- you are less than 30 years old
- have a family history of stones
- have had stones within the previous 5 year
c. Other specific test
The best way to diagnose stones is to have a CT scan. Your GP may be able to arrange this for you. If not, he/she will arrange referral to a urology unit where the scan can be arranged. Almost all stones show up on a CT scan.
What could have caused my kidney stones?
The main reasons for forming stones are:
- Anatomical (structural) abnormalities (inherited or acquired)
- Excess stone-forming substances in the urine
- Lack of stone inhibitors in the urine
- Chronic Infection in the urine (mostly in post-menopausal women)
- Idiopathic (i.e. no reason identified in 5-10%)
In most patients, more than one of the groups above is involved in stone formation. Where no cause is identified, the stones are usually made of calcium oxalate. Recurrence of these stones is common. What treatments are available for this problem?
You will normally be given specific advice about changes to your diet and fluid intake which will reduce the risk of further stone formation. There is some evidence that stone inhibitor levels (especially citrate) can be increased by drinking fresh lemon juice in water. This reduces the levels of stone-forming chemicals in your urine. You should not restrict your calcium intake. Installing a water softener is not helpful in preventing further stones. Avoid grapefruit juice (pictured) and vitamin C supplements which can increase the risk of forming stones. Medical treatment Thiazide diuretics and other drugs may be used to reduce the calcium levels in your urine. It may be possible to dissolve certain less common types of stone using drugs but this is only appropriate for
- cystine stones (penicillamine therapy)
- uric acid stones (urinary alkalinisation)
If you have a stone caused by infection, you will be prescribed antibiotics before stone treatment and you may be asked to continue them after surgery. You may be given further advice about specific medical treatment once your stone has been analysed chemically.
Small, symptomless stones in the kidney can be monitored by regular checks with an X-ray. Stones of a similar size in the ureter (less than 5mm diameter) may pass by themselves but active treatment will normally be recommended if the stone shows no sign of passage after 2-3 weeks. If you are found to have a stone in the ureter, you may be prescribed a muscle-relaxant drug (usually an alpha-blocker, normally used to relieve prostate symptoms). This can help to speed stone passage by specifically relaxing the muscle of the ureter. Drugs which relieve muscle spasm (e.g.Buscopan, Probanthine) are still used but have little effect on symptoms and do not speed stone passage.
This is the most common treatment recommended for stones in the kidneys and for stones less than 1cm diameter in the upper ureter (the drainage tube between kidney & bladder). 90% of stones will clear with one treatment but some patients may need re-treatment or even surgical intervention. If your stone has not responded to two successive treatments with ESWL, it is unlikely to fragment with further treatments. Other removal methods will then be considered. ESWL cannot be performed safely in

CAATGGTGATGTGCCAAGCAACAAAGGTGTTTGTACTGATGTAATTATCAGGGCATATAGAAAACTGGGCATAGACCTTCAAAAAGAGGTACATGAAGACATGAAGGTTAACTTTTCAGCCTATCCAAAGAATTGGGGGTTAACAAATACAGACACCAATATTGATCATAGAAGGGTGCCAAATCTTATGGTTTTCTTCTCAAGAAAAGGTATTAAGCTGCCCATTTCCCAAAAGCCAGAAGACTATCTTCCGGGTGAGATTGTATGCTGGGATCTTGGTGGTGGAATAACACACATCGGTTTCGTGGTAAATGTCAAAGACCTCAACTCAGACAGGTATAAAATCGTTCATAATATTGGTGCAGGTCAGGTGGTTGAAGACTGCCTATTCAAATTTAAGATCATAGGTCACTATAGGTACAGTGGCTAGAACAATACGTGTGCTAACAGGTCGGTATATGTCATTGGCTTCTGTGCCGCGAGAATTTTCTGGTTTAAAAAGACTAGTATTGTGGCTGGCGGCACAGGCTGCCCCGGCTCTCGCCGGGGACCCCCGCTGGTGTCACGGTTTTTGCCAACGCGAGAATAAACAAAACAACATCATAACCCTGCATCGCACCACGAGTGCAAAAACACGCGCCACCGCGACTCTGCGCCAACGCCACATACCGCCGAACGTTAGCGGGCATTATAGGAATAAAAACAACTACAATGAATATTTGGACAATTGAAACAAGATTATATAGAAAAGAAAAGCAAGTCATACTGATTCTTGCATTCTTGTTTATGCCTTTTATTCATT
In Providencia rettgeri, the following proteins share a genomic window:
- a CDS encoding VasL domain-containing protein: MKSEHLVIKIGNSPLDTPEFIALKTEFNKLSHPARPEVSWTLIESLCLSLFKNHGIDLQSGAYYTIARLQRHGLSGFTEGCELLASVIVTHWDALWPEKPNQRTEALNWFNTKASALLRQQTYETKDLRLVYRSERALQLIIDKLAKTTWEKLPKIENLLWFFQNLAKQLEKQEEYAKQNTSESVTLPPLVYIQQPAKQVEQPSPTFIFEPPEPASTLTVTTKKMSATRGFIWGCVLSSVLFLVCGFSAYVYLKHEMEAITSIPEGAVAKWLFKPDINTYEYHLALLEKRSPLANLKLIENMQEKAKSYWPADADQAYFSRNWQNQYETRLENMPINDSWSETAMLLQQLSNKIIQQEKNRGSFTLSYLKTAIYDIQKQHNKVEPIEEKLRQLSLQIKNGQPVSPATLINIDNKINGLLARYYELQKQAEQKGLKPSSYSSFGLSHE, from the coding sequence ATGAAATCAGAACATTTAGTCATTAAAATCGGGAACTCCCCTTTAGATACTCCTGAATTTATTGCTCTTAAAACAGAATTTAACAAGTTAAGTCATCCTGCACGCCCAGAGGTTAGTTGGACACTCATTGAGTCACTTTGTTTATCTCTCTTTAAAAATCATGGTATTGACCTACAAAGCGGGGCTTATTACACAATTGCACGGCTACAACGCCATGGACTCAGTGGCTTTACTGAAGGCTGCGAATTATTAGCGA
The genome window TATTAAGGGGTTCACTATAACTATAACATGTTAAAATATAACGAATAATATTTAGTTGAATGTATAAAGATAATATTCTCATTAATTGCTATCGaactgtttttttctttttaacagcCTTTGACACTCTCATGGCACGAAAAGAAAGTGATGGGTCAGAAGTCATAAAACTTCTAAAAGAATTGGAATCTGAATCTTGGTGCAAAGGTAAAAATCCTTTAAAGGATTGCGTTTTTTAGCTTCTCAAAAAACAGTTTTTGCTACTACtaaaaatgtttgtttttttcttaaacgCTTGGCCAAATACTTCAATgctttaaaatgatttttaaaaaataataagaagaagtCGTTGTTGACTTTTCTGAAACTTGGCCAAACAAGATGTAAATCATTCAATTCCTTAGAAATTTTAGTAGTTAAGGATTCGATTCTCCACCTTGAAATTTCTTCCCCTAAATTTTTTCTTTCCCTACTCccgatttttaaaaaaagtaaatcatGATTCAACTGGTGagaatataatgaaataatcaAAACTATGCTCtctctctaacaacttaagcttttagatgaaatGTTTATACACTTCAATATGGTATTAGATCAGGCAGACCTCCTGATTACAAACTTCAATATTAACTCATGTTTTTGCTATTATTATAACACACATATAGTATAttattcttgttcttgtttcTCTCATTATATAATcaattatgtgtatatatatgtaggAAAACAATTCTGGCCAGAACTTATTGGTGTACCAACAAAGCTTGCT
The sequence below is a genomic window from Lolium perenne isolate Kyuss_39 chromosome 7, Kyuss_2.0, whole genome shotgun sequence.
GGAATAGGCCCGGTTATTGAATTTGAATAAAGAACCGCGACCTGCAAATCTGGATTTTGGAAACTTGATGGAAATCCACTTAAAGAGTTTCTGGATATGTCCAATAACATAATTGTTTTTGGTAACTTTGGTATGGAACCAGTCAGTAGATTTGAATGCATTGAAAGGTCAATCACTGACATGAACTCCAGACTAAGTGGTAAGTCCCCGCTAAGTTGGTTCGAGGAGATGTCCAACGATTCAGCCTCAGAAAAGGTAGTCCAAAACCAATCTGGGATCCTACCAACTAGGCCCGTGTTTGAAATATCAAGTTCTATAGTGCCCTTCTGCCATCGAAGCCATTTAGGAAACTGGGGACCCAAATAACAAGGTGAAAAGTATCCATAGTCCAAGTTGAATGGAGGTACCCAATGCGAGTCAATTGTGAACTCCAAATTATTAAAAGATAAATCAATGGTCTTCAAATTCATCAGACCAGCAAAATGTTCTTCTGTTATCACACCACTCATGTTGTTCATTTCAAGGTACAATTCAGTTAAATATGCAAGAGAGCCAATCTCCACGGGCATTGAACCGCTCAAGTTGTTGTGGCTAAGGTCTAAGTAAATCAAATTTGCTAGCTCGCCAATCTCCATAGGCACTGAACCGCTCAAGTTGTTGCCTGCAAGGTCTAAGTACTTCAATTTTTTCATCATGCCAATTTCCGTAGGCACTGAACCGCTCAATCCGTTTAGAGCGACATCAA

- pregnant women
- patients on heparin, Warfarin or other blood-thinning agents (e.g. dipyridamole, clopidogrel)
- patients whose weight exceeds 300lb.
The main reasons for recommending surgical treatment are:
- a stone which is too large to pass spontaneously (greater than 5mm diameter)
- a stone which is causing obstruction to urine drainage
- a stone which is causing (or has been caused by) infection
- a stone which has formed as a result of an anatomical (structural) problem which also needs correction at the same time as stone treatment
- failure of simple painkillers to control symptoms
Percutaneous (keyhole) surgery
This is used for large stones in the kidney (e.g. “staghorn” stones) or large stones in the upper ureter, either as a primary measure or if ESWL has failed.
Smaller stones in the kidney can be extracted or fragmented with a laser, using a flexible telescope passed through your bladder. You may have a temporary stent inserted after this procedure.
Stones in the ureter can be extracted or fragmented with a laser, using a rigid telescope passed through your bladder. You may have a temporary stent inserted after this procedure. Courtesy Endourology Patras
Insertion of a ureteric stent
In the emergency situation, when a stone is blocking the ureter completely, it may be necessary to insert a stent under general anaesthetic to relieve the blockage so that definitive treatment can be performed at a later stage. Courtesy Nigel Bullock
If there is a blockage with severe infection due to a stone in the ureter, a drainage tube may be inserted into your kidney under local anaesthetic to relieve the problem. This will be followed, at a later date, by definitive treatment of the stone. Credit http://www.baus.org.uk/patients/symptoms/index